I love food, no secret there really! My kids also love food – they are adventurous eaters and really relish in discovering new tastes and culinary delights.

Food is a huge part of our family life, we talk about it, we plan holidays around it, we celebrate with it. Not a day goes by when we don’t have some discussion around what we’ve eaten or what we might eat. My kids often ask after school ‘what’s for dinner’ or if they forget, they all take a guess on the way home from after school activities what I might have cooked.

I don’t believe I’m just lucky that they are adventurous eaters – my hubby and I have worked very hard to build a food culture within our family and persisted to do so to this day. Food and the health of our family are our priority and a big part of our day to day life.

There is no ‘one trick’ to raising food loving kids, but many strategies and tactics, many of which I’ve already shared on the blog. We all know that vegetables are something we all should be eating more of, yet many kids are very fussy in this department.

So today I thought I’d share a few things that I have done to make vegetables appealing to my kids:

Always add flavour
Vegetables truely shine when they are at the very least well seasoned with a fat (such as olive oil or butter) which helps your body to absorb the fat soluble vitamins in the veggies. I think a good pinch of sea salt and a grind of black pepper, are essential to enhance the flavour of veggies too. A cracking dressing (here are three simple ones to get you started) goes a long way to making vegetables and salads shine. In fact, my kids have been known to be converted to love a previously disliked vegetable, all based on finding a dressing that works. For example, they really didn’t like kale, cooked or raw, but my Orange, Kale and Quinoa Salad (recipe in Sides and Salads) – is one of their favourite meals, go figure.

Many kids like the process of dipping vegetables – I know many kids who won’t eat a carrot stick or snow pea. But give them a tasty dip and nothing but veggies to scoop it up and they really enjoy it.  Many dips (like pesto) are a great source of veggies themselves. I have a heap of delicious and nutritious dip recipes here.

‘Boost’ foods they already love
So your kids love spaghetti bolognese, or a curry, or noodle soup? Add a vegetable or two. If they are very fussy, add one or two you know they like and also add in something new (that they haven’t yet tried or that they may have rejected in the past). For more on ‘hiding’ vegetables have a read of this post. For ideas and recipes on 6 vegetables to boost a smoothie with, click here.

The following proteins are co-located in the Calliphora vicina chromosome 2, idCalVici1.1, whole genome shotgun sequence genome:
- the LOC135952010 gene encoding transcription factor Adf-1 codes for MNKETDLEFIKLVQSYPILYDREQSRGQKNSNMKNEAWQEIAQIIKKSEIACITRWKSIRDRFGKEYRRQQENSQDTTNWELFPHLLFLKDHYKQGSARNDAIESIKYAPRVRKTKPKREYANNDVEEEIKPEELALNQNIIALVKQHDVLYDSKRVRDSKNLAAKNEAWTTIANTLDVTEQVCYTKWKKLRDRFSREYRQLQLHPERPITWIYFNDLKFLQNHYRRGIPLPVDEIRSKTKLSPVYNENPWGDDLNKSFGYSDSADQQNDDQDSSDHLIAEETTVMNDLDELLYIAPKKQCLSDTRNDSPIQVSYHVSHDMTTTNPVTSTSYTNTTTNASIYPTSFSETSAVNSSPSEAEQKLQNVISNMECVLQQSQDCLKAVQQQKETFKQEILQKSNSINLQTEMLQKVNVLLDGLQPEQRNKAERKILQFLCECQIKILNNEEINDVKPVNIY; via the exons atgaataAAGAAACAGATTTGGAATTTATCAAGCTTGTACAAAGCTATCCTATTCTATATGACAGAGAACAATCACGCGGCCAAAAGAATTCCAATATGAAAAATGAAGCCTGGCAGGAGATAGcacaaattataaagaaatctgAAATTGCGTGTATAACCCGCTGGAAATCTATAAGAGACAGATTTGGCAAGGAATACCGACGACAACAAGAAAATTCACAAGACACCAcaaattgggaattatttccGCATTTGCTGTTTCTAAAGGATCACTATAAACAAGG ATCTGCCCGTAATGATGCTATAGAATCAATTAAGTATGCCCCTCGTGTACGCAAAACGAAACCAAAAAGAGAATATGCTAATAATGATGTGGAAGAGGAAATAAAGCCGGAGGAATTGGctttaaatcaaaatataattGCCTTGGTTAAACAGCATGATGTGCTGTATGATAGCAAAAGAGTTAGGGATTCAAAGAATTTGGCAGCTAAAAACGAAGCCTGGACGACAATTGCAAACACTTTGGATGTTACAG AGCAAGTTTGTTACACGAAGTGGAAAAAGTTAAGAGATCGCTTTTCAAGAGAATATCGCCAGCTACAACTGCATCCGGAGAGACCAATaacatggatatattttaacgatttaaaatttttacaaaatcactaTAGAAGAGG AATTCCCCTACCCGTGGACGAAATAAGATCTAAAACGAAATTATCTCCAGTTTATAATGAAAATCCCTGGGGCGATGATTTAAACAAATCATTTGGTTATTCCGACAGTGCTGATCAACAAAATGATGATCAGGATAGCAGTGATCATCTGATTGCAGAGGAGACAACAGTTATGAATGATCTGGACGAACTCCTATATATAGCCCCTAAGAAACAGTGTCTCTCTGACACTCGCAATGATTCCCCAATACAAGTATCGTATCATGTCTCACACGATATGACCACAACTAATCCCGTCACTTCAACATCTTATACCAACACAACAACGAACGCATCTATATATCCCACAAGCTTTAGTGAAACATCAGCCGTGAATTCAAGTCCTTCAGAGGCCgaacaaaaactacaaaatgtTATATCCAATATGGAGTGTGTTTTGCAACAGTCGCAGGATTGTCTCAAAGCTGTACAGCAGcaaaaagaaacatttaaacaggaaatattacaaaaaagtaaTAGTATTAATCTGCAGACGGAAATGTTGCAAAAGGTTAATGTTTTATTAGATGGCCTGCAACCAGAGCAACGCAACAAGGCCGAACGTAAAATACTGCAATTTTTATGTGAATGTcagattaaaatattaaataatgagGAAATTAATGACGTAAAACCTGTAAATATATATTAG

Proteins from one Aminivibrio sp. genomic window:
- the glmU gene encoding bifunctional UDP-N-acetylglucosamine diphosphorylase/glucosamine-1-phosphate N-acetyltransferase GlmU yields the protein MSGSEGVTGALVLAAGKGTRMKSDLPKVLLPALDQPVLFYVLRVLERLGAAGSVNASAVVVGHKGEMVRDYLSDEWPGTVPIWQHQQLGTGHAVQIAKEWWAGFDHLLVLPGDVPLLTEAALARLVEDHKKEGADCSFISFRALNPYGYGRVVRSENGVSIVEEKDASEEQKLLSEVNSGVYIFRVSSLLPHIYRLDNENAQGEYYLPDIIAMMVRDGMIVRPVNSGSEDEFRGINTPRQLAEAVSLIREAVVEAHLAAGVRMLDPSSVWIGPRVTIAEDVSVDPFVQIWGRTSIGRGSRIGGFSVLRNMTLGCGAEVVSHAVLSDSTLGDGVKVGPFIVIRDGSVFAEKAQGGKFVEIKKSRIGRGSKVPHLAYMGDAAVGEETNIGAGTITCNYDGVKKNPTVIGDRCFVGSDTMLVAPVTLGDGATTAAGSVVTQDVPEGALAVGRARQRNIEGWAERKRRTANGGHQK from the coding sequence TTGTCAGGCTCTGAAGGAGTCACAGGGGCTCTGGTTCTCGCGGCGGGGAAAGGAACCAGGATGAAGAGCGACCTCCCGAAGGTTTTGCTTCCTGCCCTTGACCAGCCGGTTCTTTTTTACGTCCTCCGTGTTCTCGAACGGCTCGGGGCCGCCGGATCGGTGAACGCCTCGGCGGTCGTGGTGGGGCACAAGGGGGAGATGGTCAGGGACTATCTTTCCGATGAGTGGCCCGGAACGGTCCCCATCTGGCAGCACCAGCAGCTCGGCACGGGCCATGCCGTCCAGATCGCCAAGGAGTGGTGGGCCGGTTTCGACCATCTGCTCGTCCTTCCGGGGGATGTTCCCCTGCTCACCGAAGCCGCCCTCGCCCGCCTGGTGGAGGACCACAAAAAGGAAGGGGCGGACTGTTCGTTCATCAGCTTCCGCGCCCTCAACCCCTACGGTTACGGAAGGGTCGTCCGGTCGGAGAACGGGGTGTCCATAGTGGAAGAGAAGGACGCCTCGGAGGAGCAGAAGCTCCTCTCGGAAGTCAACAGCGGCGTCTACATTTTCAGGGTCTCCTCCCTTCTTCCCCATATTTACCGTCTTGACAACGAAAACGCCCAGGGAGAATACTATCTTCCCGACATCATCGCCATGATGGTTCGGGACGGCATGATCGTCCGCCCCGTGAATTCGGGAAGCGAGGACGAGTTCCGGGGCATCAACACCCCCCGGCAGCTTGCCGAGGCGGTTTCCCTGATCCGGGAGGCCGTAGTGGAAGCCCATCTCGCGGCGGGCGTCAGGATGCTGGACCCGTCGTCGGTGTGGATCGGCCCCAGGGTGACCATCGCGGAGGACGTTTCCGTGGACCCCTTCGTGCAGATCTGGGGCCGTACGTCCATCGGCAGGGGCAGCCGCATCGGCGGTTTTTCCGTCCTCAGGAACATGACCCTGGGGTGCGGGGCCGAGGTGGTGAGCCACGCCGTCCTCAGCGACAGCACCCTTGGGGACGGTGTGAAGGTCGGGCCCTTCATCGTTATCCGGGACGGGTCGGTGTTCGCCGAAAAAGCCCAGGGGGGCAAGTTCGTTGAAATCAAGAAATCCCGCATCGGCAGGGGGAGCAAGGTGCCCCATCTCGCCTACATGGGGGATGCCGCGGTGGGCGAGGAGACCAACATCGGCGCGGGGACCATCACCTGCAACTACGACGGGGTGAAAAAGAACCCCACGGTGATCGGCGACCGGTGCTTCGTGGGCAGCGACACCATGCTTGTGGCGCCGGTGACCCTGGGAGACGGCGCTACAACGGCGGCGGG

Clever marketing
Never tell a child that they should eat vegetables because they are ‘healthy’ or ‘good for them’. Unless they have been seriously sick, they have no concept of health and most kids could care less about ‘being good’. Instead, market vegetables to your kids by dropping small tips about how they will benefit from eating them. No nagging, just mention that ways something they may not be keen on, will benefit them. For example; to my avocado hesitant daughter, I’d mention casually how it is full of good fats that help keep her skin and hair looking beautiful (appealing to her vanity). To my sports obsessed son, that vegetables are so important for strong, fast muscles. To a fairy obsessed friends daughter, ‘fairies eat loads of salad to keep their wings strong’. You get my drift! Junk food companies market their products very well to kids, so you need to do so too.

Transfer your enthusiasm
Even if you think vegetables are ho-hum, your kids should believe they are the bees-knees, super delicious, the best thing since sliced bread! Always be super enthusiastic about veggies and always share how much you and your partner enjoy them (in front of the kids, just no bad acting ha ha). You know yourself if a friend or someone you admire raves about something, you will approach the same positively and eagerly . So even if you aren’t keen on a particular vegetable yourself, don’t project that to your kids. Kids always follow you example over your advice.

When you are eating dinner, don’t just scoff it silently, talk about whats on your plate, the flavours you are enjoying. Kids are like sponges right through to adulthood. Get excited about veggies and chances are your kids will too.

In a snack
Vegetables make great snacks, cooked or raw. Food marketing companies have conditioned us to believe that certain foods are for snacking on (like biscuits, crackers, fruit, yoghurt etc;). Truth is any food can be a snack and vegetables make the best, most nourishing snacks. So next time you reach for a piece of fruit or something you’ve baked, perhaps think of serving, or even just including veggies. I have loads of ideas for nourishing snacks here.

Never stop offering
One thing I know for sure is that kids tastes change regularly. You would never give up on teaching your kids to toilet train, to read or write, so please never stop finding ways to help them to enjoy eating a variety of vegetables. If they don’t like them one way, try them another (cooked differently, raw, with a different flavouring/ dressing etc).

My kids eat most vegetables these days, but it hasn’t always been this way. I’m a parent of two very determined kids and I fully understand the toils of juggling parenting, work and life in general. I really believe that by persisting, getting a little creative and enjoying veggies yourself, anyone can instil a love of these nutrition dense, super important foods.

Well Nourished

Well Nourished  

Founded by Georgia, a mum, cookbook author, naturopath with 19 years experience and the creator of The Well Nourished Lunch Box Challenge, Well Nourished delivers wholesome, easy-to-follow recipes targeted to busy families. Readers flock to Well Nourished for inspiring health advice and free, nourishing, family friendly recipes. // www.wellnourished.com.au